The Latin word sacramentum means “a sign of the sacred.”
The sacraments areceremonies that point to what is sacred, significant and important for Christians. They are special occasions for experiencing God’s saving presence. That’s what theologians mean when they say that sacraments are at the same time signs and instruments of God’s grace.
If you learn more about the sacraments, you can celebrate them more fully. To learn more about the individual sacraments, please follow the links below.
Baptism For Catholics, the Sacrament of Baptism is the first step in a lifelong journey of commitment and discipleship. Whether we are baptized as infants or adults, Baptism is the Church’s way of celebrating and enacting the embrace of God. To learn more about Baptism, click here.
Reconciliation The Catholic Sacrament of Reconciliation (also known as Penance, or Penance and Reconciliation) has three elements: conversion, confession and celebration. In it we find God’s unconditional forgiveness; as a result we are called to forgive others. To understand more about Reconciliation, click here.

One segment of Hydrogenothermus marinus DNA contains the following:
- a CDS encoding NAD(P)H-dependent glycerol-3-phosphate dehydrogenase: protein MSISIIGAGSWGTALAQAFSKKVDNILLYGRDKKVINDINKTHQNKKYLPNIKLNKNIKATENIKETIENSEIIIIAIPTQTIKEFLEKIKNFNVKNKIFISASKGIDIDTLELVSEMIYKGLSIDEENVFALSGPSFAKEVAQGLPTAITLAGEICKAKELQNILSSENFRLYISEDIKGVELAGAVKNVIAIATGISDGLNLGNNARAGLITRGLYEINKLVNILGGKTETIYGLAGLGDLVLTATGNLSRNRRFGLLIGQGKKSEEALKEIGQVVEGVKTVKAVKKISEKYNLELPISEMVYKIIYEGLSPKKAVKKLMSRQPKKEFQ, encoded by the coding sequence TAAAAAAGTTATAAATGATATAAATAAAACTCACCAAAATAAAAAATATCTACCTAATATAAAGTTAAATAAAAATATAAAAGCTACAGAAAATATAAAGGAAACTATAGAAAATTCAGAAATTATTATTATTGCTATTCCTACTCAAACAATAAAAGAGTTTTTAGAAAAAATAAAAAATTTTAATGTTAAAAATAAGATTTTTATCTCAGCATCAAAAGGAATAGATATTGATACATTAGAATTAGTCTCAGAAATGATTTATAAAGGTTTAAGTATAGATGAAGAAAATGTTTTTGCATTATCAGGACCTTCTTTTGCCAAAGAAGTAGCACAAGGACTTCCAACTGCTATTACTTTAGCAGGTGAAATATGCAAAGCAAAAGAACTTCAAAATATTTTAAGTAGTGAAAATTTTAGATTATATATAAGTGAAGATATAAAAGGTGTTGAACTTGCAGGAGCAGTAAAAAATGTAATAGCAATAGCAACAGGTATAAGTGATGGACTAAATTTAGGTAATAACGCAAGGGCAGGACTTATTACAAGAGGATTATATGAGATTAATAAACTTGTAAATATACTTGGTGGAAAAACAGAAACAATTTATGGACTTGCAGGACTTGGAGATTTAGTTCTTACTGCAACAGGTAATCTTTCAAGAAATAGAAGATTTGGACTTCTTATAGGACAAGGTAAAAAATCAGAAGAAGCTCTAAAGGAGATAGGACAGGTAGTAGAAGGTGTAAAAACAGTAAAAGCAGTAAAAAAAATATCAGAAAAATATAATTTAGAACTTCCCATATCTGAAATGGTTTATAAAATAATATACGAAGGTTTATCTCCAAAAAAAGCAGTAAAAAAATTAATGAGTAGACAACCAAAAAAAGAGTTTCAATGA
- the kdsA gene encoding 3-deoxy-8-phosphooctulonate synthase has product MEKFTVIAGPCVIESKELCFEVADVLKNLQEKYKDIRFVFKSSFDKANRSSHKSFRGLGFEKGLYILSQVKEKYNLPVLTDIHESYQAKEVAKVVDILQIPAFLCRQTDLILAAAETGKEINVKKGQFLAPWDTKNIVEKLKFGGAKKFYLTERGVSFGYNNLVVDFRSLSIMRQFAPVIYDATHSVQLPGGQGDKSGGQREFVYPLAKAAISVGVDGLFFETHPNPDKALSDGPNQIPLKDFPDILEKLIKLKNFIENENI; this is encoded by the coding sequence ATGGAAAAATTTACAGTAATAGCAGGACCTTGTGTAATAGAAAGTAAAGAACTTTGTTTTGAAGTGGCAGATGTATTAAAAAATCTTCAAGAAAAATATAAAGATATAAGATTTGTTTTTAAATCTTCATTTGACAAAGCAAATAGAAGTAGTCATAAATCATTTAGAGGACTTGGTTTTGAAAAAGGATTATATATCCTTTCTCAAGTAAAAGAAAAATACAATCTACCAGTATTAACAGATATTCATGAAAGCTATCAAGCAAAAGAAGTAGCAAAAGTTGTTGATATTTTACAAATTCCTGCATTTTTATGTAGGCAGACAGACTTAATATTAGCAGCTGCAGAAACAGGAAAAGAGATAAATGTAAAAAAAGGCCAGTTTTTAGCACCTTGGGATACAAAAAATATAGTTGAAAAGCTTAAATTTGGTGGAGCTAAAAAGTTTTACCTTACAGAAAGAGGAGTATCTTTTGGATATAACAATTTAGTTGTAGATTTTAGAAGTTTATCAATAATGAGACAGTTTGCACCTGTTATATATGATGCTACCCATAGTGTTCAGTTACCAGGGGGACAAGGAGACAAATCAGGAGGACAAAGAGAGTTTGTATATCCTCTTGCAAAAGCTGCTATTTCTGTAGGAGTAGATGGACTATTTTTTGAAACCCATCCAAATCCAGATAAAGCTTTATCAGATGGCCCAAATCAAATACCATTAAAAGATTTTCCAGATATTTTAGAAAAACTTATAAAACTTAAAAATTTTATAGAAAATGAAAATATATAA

Holy Communion Catholics believe the Eucharist, or Communion, is both a sacrifice and a meal. We believe in the real presence of Jesus, who died for our sins. As we receive Christ’s Body and Blood, we also are nourished spiritually and brought closer to God. To find out more about First Holy Communion, click here.
ConfirmationConfirmation is a Catholic Sacrament of mature Christian commitment and a deepening of baptismal gifts. It is one of the three Sacraments of Initiation for Catholics. It is most often associated with the gifts of the Holy Spirit. To find out more about Confirmation, click here.
Marriage For Catholics, the Sacrament of Marriage, or Holy Matrimony, is a public sign that one gives oneself totally to this other person. It is also a public statement about God: the loving union of husband and wife speaks of family values and also God’s values. To learn more about the Sacrament of Marriage, click here.